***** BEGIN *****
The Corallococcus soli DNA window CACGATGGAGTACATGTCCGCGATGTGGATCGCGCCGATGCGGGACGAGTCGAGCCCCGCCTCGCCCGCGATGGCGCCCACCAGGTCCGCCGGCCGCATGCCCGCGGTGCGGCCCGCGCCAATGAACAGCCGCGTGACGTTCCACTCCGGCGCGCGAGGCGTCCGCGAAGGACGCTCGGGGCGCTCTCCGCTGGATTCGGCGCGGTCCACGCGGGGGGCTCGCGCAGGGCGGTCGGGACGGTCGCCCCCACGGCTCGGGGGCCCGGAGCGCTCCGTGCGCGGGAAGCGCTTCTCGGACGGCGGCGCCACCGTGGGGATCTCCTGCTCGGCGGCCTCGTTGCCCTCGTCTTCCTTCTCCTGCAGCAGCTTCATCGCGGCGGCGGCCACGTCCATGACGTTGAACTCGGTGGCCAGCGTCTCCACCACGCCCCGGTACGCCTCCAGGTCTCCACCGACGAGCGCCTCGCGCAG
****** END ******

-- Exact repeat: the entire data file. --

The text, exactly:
The Corallococcus soli DNA window CACGATGGAGTACATGTCCGCGATGTGGATCGCGCCGATGCGGGACGAGTCGAGCCCCGCCTCGCCCGCGATGGCGCCCACCAGGTCCGCCGGCCGCATGCCCGCGGTGCGGCCCGCGCCAATGAACAGCCGCGTGACGTTCCACTCCGGCGCGCGAGGCGTCCGCGAAGGACGCTCGGGGCGCTCTCCGCTGGATTCGGCGCGGTCCACGCGGGGGGCTCGCGCAGGGCGGTCGGGACGGTCGCCCCCACGGCTCGGGGGCCCGGAGCGCTCCGTGCGCGGGAAGCGCTTCTCGGACGGCGGCGCCACCGTGGGGATCTCCTGCTCGGCGGCCTCGTTGCCCTCGTCTTCCTTCTCCTGCAGCAGCTTCATCGCGGCGGCGGCCACGTCCATGACGTTGAACTCGGTGGCCAGCGTCTCCACCACGCCCCGGTACGCCTCCAGGTCTCCACCGACGAGCGCCTCGCGCAG